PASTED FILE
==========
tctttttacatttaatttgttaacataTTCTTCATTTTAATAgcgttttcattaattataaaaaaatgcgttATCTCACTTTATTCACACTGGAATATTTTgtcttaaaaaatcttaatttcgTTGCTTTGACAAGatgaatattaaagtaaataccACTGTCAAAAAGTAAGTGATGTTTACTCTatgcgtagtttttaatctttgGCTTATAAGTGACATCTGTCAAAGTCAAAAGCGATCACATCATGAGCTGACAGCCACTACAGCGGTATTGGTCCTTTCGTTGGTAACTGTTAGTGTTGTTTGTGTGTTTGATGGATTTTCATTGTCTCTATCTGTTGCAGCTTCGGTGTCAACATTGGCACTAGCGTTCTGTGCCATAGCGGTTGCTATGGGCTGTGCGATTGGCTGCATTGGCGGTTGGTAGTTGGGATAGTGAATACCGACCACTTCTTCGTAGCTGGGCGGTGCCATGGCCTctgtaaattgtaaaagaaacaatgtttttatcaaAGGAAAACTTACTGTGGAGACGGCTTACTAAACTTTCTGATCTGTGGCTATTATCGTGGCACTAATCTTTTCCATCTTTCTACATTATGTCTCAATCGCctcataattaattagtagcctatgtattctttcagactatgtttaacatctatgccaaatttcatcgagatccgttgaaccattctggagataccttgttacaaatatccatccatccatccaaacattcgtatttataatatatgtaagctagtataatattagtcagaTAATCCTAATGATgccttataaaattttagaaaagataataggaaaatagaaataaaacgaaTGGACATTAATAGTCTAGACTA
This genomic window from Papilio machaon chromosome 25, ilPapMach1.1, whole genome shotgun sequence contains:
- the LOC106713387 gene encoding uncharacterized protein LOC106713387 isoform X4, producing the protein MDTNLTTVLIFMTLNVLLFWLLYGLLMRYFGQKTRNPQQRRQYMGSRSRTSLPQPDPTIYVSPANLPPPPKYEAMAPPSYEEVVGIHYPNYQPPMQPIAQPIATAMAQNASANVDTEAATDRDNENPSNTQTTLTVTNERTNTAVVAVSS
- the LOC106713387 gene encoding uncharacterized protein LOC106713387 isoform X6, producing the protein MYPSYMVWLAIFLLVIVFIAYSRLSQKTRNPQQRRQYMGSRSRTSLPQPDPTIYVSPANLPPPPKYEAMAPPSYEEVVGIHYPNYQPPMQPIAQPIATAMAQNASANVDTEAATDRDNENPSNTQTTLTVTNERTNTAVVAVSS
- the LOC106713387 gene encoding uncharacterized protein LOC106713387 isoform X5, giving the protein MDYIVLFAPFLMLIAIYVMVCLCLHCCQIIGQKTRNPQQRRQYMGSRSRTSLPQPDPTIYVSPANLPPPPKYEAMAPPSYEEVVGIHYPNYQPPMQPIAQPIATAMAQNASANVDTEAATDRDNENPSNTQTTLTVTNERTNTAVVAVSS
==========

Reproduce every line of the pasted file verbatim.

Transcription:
tctttttacatttaatttgttaacataTTCTTCATTTTAATAgcgttttcattaattataaaaaaatgcgttATCTCACTTTATTCACACTGGAATATTTTgtcttaaaaaatcttaatttcgTTGCTTTGACAAGatgaatattaaagtaaataccACTGTCAAAAAGTAAGTGATGTTTACTCTatgcgtagtttttaatctttgGCTTATAAGTGACATCTGTCAAAGTCAAAAGCGATCACATCATGAGCTGACAGCCACTACAGCGGTATTGGTCCTTTCGTTGGTAACTGTTAGTGTTGTTTGTGTGTTTGATGGATTTTCATTGTCTCTATCTGTTGCAGCTTCGGTGTCAACATTGGCACTAGCGTTCTGTGCCATAGCGGTTGCTATGGGCTGTGCGATTGGCTGCATTGGCGGTTGGTAGTTGGGATAGTGAATACCGACCACTTCTTCGTAGCTGGGCGGTGCCATGGCCTctgtaaattgtaaaagaaacaatgtttttatcaaAGGAAAACTTACTGTGGAGACGGCTTACTAAACTTTCTGATCTGTGGCTATTATCGTGGCACTAATCTTTTCCATCTTTCTACATTATGTCTCAATCGCctcataattaattagtagcctatgtattctttcagactatgtttaacatctatgccaaatttcatcgagatccgttgaaccattctggagataccttgttacaaatatccatccatccatccaaacattcgtatttataatatatgtaagctagtataatattagtcagaTAATCCTAATGATgccttataaaattttagaaaagataataggaaaatagaaataaaacgaaTGGACATTAATAGTCTAGACTA
This genomic window from Papilio machaon chromosome 25, ilPapMach1.1, whole genome shotgun sequence contains:
- the LOC106713387 gene encoding uncharacterized protein LOC106713387 isoform X4, producing the protein MDTNLTTVLIFMTLNVLLFWLLYGLLMRYFGQKTRNPQQRRQYMGSRSRTSLPQPDPTIYVSPANLPPPPKYEAMAPPSYEEVVGIHYPNYQPPMQPIAQPIATAMAQNASANVDTEAATDRDNENPSNTQTTLTVTNERTNTAVVAVSS
- the LOC106713387 gene encoding uncharacterized protein LOC106713387 isoform X6, producing the protein MYPSYMVWLAIFLLVIVFIAYSRLSQKTRNPQQRRQYMGSRSRTSLPQPDPTIYVSPANLPPPPKYEAMAPPSYEEVVGIHYPNYQPPMQPIAQPIATAMAQNASANVDTEAATDRDNENPSNTQTTLTVTNERTNTAVVAVSS
- the LOC106713387 gene encoding uncharacterized protein LOC106713387 isoform X5, giving the protein MDYIVLFAPFLMLIAIYVMVCLCLHCCQIIGQKTRNPQQRRQYMGSRSRTSLPQPDPTIYVSPANLPPPPKYEAMAPPSYEEVVGIHYPNYQPPMQPIAQPIATAMAQNASANVDTEAATDRDNENPSNTQTTLTVTNERTNTAVVAVSS